Review | Minus One Sister, an exciting debut from a new theatre collective

Minus One Sister | Studio Underground | Until 3rd February | ★ ★ ★ ★ 

Thumping electronic beats play creating a throbbing atmosphere, a girl dressed in black shorts, a bra and a casual jackets appears, she chugs from a goon bag before dancing around the stage, suddenly everything is dark, pitch black, the lights come back on and three young people, two girls and a boy stand on stage and begin talking. Talking fast, talking over each other, repeating phrases, emphasizing words. It’s confusing, it’s captivating, its exciting.

So begins Minus One Sister, playwright Anna Barnes retelling of classic Greek tale of Electra.

The staging is minimalist, just two walls and a floor, a wise choice which allows the performances of Stephanie Somervile, Isaac Diamond, Skye Beker and Phoebe Sullivan to take centre stage.

Through a series of quickly changes scenes we’re plunged into a classic tale of murder, revenge and violence. The four actors deliver their lines in tight syncopation, they play multiple characters, switching back and forth, they dart on and off stage, the story moves like a bullet train.

One sister is taken away, her remaining brother and sister recall what happened, she was murder, sacrificed for a greater good. A move that puts this family into turmoil. As the story progresses your emotions are wound up and released over and over again.

The work is backed by a killer soundscape from composer Alex Turley, the music is central to the production, creating atmosphere and suspense. This no ambient soundscape, this a soundtrack you want to go home and download. At times the music drowned out the actors, but I was so engrossed in what they were saying I didn’t mind occasionally straining to hear some lines.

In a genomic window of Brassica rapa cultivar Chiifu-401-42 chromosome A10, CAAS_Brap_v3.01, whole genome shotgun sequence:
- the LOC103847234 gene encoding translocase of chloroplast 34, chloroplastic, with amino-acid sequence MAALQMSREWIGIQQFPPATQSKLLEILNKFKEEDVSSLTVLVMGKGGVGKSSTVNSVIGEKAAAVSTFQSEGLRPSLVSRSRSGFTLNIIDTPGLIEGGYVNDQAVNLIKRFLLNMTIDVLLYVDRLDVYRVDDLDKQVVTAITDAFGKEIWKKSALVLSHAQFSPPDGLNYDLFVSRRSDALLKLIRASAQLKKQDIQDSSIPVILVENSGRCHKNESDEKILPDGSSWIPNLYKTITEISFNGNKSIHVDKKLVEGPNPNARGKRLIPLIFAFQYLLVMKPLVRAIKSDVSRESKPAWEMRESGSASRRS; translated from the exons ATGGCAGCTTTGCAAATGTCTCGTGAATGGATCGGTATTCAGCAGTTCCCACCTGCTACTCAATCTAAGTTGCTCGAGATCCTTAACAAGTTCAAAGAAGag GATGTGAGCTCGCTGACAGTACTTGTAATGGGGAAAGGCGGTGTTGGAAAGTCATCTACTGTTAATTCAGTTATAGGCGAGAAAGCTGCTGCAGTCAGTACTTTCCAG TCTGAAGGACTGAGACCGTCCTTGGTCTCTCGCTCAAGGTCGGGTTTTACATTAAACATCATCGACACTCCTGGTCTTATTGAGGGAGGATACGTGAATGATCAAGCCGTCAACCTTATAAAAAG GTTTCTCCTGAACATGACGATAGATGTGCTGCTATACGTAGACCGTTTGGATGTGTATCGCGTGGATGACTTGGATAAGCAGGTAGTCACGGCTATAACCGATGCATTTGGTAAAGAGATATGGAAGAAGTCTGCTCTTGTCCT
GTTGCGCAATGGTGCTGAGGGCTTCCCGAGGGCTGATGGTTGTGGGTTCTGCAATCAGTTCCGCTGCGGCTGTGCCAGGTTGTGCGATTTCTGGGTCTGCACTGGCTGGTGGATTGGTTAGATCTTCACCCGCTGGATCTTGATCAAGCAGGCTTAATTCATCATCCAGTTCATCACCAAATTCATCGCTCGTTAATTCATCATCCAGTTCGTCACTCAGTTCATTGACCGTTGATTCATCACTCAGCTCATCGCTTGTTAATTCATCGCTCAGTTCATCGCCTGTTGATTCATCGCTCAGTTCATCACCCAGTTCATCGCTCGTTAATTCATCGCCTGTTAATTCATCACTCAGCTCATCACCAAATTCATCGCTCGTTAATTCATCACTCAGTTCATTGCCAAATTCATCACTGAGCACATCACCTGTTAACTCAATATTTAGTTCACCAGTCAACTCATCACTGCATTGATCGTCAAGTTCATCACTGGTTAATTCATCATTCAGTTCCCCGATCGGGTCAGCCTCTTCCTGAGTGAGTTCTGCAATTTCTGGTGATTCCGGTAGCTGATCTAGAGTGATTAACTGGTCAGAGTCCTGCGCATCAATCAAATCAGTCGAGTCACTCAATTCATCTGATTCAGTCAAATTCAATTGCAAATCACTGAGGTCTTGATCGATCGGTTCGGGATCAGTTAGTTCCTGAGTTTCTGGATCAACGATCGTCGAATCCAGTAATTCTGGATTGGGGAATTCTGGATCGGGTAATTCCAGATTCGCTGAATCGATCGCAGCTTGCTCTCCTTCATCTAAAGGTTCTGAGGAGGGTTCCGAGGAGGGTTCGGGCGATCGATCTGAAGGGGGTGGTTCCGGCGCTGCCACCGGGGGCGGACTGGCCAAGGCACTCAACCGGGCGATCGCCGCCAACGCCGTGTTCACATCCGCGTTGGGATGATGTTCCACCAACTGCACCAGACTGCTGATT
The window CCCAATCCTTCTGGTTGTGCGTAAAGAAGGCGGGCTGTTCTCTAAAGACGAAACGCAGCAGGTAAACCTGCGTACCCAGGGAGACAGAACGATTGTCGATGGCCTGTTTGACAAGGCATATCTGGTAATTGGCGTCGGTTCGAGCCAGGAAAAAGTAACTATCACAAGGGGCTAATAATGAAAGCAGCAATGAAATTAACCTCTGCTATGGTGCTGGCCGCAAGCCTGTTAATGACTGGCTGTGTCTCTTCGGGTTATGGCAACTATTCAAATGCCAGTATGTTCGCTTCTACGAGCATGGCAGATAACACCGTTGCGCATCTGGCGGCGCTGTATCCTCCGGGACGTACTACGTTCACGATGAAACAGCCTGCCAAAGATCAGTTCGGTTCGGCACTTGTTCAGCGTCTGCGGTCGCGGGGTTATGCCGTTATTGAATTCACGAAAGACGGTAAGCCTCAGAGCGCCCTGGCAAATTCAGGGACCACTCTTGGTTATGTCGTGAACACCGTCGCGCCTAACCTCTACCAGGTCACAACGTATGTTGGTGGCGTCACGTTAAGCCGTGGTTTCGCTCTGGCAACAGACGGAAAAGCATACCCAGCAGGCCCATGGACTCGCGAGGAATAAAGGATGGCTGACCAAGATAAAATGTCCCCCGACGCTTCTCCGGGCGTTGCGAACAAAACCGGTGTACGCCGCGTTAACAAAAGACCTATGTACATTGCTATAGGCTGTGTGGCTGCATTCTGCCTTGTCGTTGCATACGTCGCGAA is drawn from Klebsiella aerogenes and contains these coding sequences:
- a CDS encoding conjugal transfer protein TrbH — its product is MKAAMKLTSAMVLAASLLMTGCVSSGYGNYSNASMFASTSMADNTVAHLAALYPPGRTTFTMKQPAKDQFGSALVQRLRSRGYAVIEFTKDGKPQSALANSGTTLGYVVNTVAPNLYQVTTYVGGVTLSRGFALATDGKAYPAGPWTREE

Running at just under an hour, this show is perfectly timed, it’s an intense theatrical experience that builds to a violent crescendo.

In today’s current political climate it’s inevitable that this play will prompt discussions about the #metoo movement, domestic violence and sexual violence – it’s something Director Riley Spadaro addresses in his notes on the production.

Watching this show though, I found myself thinking specifically of cases including Lyle and Erik Menendez, Sef Gonzales, or the shocking Lin family murders. Minus One Sister is a probing piece of theatre that looks into the emotion, shock and manipulation that is out of sight.

This is the first production from new theatre collective S.A.L.T. Track down their mailing list and get your name on it, they’re showing a lot of promise.


Minus One Sister is playing as part of Fringe World.


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